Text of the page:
[eNotes editors can only answer one question per posting. If you have another question, please post it separately.]
As an English teacher, I can tell you that the Works Cited page does not only provide your teacher/instructor with the sources you have used to put your paper together, but it also helps him/her to gauge how much actual research you have done. As with any paper, you never want to rely more on one source than any other. If you are using parenthetical notation, it will be easy for the teacher to see if you have relied more one site or source than another.
As a rule of thumb, I have always expected a variety of sources from my students when writing research papers. It shows me that they have not only done their work, but that they have a well-rounded accumulation of knowledge about their topic. Using one site/source predominantly does not show that you truly understand the topic, the research process, or that you have an ability to construct a well-developed, well-organized or well-researched paper. And this is, after all, the intent of writing the paper: researching something factual (a topic in science, or a biography) or constructing a critical paper regarding a piece of literature you have read with supporting evidence, etc. For every academic level you reach, in high school or college, more will be expected of you in terms of writing a research paper.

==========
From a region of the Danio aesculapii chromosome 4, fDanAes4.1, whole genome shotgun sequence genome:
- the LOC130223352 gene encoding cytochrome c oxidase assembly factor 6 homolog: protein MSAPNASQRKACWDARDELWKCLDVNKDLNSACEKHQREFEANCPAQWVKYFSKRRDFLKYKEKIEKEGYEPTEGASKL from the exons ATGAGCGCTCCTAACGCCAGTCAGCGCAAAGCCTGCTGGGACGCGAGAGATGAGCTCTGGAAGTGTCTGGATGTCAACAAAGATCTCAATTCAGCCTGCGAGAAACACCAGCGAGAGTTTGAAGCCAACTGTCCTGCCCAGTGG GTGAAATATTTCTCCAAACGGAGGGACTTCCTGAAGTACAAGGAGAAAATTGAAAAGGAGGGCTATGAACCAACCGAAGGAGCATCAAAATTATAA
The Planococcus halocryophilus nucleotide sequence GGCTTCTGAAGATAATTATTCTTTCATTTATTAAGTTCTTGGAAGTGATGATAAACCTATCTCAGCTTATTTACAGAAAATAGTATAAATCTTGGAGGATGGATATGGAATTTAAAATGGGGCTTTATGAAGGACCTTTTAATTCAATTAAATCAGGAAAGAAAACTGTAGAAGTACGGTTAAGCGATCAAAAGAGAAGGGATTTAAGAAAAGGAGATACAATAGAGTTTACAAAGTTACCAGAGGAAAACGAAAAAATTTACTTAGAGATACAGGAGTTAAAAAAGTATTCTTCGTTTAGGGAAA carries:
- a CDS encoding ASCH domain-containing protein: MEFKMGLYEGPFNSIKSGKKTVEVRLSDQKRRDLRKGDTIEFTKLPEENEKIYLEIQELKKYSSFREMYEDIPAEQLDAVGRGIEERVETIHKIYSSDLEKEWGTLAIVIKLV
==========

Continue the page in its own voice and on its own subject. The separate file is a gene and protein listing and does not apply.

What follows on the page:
(These are my own classroom suggestions having taught almost every grade level in high school, but everyone is different. The best way to know for sure is to ask your teacher. The fact that you are wondering if it's "bad" form to use too many quotations from one source shows that you are perceptive in the task of writing. Go one step further and ask the person who will be grading your paper.)
By the way, the best way to write a solid paper is first to follow directions; have a variety of sources; collect information if you think it can help and MAKE SURE to notate where it came from, even if you don't include it in the end. Using notecards can help because you can place specific facts on each of them in a logical sequence which you will then mimic when writing your paper. SAVE, SAVE, SAVE on the computer. Proofread repeatedly, taking breaks in between sessions to refresh your brain. AND DO NOT wait until the last minute to complete your paper. This is when a multitude of mistakes are likely to occur; also, the computer will crash or your printer will break or run out of ink.
Hope this helps.